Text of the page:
Placental Leptin a Possible New Growth Factor in Intrauterine and Newborn Development
Pediatric researchers from the duPont Hospital for Children, the close affiliate of Thomas Jefferson University, have identified the presence of leptin, a protein linked with obesity, in placental tissues and cells and at elevated levels in the blood of newborns, suggesting that leptin aids in intrauterine and neonatal growth and development. These findings appear in the July issue of Pediatrics.
The study, led by Sandra Hassink, MD, Director of the Weight Management Program at duPont and Clinical Instructor of Pediatrics at Jefferson Medical College, builds upon previous studies conducted at Jefferson. Dr. Hassink and her research team extended this research which explained how the human counterpart of the mouse obesity gene, or ob gene, can be cloned and sequenced to investigate the body's system of energy regulation. These earlier studies also showed that increased blood leptin concentrations correlated with obesity in children and adults.
"Using the previous research as a guide, our team hypothesized that since leptin is directly linked to the storing of fat in children and adults, it may play a vital role in the dynamic energy needs for growth and development in the fetus and neonate," explained Dr. Hassink.
The researchers enrolled 100 mother/newborn pairs in the study, taking blood samples from the mothers and cord blood specimens from the newborns immediately after birth. The team obtained placental tissue from five mothers and studied two human placental cell lines.
"The newborns had higher leptin concentrations than those common among children at puberty, who typically have elevated levels that precede their rapid growth. Further, we found 13 percent of the newborns had higher leptin concentrations than their mothers," said Dr. Hassink. "Leptin was also present in large amounts in each placenta and cell line studied."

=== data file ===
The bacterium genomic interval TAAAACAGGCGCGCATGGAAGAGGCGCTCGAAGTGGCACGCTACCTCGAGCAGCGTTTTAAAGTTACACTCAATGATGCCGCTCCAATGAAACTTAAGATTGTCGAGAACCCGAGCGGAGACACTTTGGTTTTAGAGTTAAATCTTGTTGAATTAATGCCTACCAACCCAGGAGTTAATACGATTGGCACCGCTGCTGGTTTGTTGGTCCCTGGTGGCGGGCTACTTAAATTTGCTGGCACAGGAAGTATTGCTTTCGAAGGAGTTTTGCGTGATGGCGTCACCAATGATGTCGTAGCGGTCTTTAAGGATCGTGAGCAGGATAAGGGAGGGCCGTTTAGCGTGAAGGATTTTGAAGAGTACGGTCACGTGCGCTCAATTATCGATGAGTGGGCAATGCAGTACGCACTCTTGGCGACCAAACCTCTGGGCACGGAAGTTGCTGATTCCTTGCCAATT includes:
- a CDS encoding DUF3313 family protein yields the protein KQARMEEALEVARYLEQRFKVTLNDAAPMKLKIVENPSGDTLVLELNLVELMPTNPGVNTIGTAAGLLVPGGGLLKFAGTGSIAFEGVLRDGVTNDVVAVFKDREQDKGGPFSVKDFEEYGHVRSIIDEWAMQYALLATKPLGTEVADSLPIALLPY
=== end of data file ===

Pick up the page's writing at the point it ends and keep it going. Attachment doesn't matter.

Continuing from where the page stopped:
These findings suggest that leptin has a role in intrauterine and neonatal development and that the placenta provides a source of leptin for the growing fetus. "To my knowledge, ours is the first study that suggests that the placenta is a significant source of leptin, providing a new twist to leptin and obesity research," said Dr. Hassink.
"This study highlights the importance of pediatrics in this area of research, broadening the understanding of the functions leptin plays during each stage of life."
Alan R. Spitzer, MD, Chairman of Pediatrics at duPont and Jefferson and a member of the research team, echoes Dr. Hassink's thoughts on the significance of the study findings adding, "Discovering that leptin may play an important part in placental function has the potential for a greater understanding of fetal growth and development giving us the opportunity to better assess and ultimately improve birth outcomes."
For more information about the Center or for an appointment, please call 1-800-JEFF-NOW.